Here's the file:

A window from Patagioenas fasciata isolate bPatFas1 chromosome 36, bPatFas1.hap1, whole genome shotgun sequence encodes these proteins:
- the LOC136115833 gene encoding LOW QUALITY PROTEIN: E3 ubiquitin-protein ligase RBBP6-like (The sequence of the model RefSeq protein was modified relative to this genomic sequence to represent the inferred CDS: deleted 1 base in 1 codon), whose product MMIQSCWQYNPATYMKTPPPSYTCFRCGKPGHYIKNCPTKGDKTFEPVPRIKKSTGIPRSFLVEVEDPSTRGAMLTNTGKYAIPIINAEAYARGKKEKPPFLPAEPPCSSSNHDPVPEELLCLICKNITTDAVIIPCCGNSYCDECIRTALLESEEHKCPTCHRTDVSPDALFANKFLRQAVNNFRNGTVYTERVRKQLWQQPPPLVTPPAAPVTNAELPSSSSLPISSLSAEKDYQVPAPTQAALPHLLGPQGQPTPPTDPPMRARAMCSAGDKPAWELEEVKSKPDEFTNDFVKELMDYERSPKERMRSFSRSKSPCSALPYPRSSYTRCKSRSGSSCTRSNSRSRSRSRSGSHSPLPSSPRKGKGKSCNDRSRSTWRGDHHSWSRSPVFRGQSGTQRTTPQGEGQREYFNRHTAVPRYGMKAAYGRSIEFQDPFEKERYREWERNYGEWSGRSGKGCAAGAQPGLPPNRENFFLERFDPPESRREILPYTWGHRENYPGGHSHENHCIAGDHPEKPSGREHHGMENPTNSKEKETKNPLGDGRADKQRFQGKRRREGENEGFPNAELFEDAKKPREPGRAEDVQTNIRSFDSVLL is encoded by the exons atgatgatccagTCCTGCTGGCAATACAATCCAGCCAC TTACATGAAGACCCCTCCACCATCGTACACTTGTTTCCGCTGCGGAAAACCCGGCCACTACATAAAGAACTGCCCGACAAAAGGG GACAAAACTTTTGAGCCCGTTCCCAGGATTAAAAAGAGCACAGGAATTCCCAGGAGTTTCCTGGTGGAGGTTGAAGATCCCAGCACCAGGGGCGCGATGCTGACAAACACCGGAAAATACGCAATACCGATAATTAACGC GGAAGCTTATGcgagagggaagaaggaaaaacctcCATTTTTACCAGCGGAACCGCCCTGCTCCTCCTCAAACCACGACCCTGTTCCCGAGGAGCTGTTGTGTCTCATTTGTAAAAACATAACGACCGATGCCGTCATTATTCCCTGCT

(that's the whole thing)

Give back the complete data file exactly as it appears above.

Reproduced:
A window from Patagioenas fasciata isolate bPatFas1 chromosome 36, bPatFas1.hap1, whole genome shotgun sequence encodes these proteins:
- the LOC136115833 gene encoding LOW QUALITY PROTEIN: E3 ubiquitin-protein ligase RBBP6-like (The sequence of the model RefSeq protein was modified relative to this genomic sequence to represent the inferred CDS: deleted 1 base in 1 codon), whose product MMIQSCWQYNPATYMKTPPPSYTCFRCGKPGHYIKNCPTKGDKTFEPVPRIKKSTGIPRSFLVEVEDPSTRGAMLTNTGKYAIPIINAEAYARGKKEKPPFLPAEPPCSSSNHDPVPEELLCLICKNITTDAVIIPCCGNSYCDECIRTALLESEEHKCPTCHRTDVSPDALFANKFLRQAVNNFRNGTVYTERVRKQLWQQPPPLVTPPAAPVTNAELPSSSSLPISSLSAEKDYQVPAPTQAALPHLLGPQGQPTPPTDPPMRARAMCSAGDKPAWELEEVKSKPDEFTNDFVKELMDYERSPKERMRSFSRSKSPCSALPYPRSSYTRCKSRSGSSCTRSNSRSRSRSRSGSHSPLPSSPRKGKGKSCNDRSRSTWRGDHHSWSRSPVFRGQSGTQRTTPQGEGQREYFNRHTAVPRYGMKAAYGRSIEFQDPFEKERYREWERNYGEWSGRSGKGCAAGAQPGLPPNRENFFLERFDPPESRREILPYTWGHRENYPGGHSHENHCIAGDHPEKPSGREHHGMENPTNSKEKETKNPLGDGRADKQRFQGKRRREGENEGFPNAELFEDAKKPREPGRAEDVQTNIRSFDSVLL is encoded by the exons atgatgatccagTCCTGCTGGCAATACAATCCAGCCAC TTACATGAAGACCCCTCCACCATCGTACACTTGTTTCCGCTGCGGAAAACCCGGCCACTACATAAAGAACTGCCCGACAAAAGGG GACAAAACTTTTGAGCCCGTTCCCAGGATTAAAAAGAGCACAGGAATTCCCAGGAGTTTCCTGGTGGAGGTTGAAGATCCCAGCACCAGGGGCGCGATGCTGACAAACACCGGAAAATACGCAATACCGATAATTAACGC GGAAGCTTATGcgagagggaagaaggaaaaacctcCATTTTTACCAGCGGAACCGCCCTGCTCCTCCTCAAACCACGACCCTGTTCCCGAGGAGCTGTTGTGTCTCATTTGTAAAAACATAACGACCGATGCCGTCATTATTCCCTGCT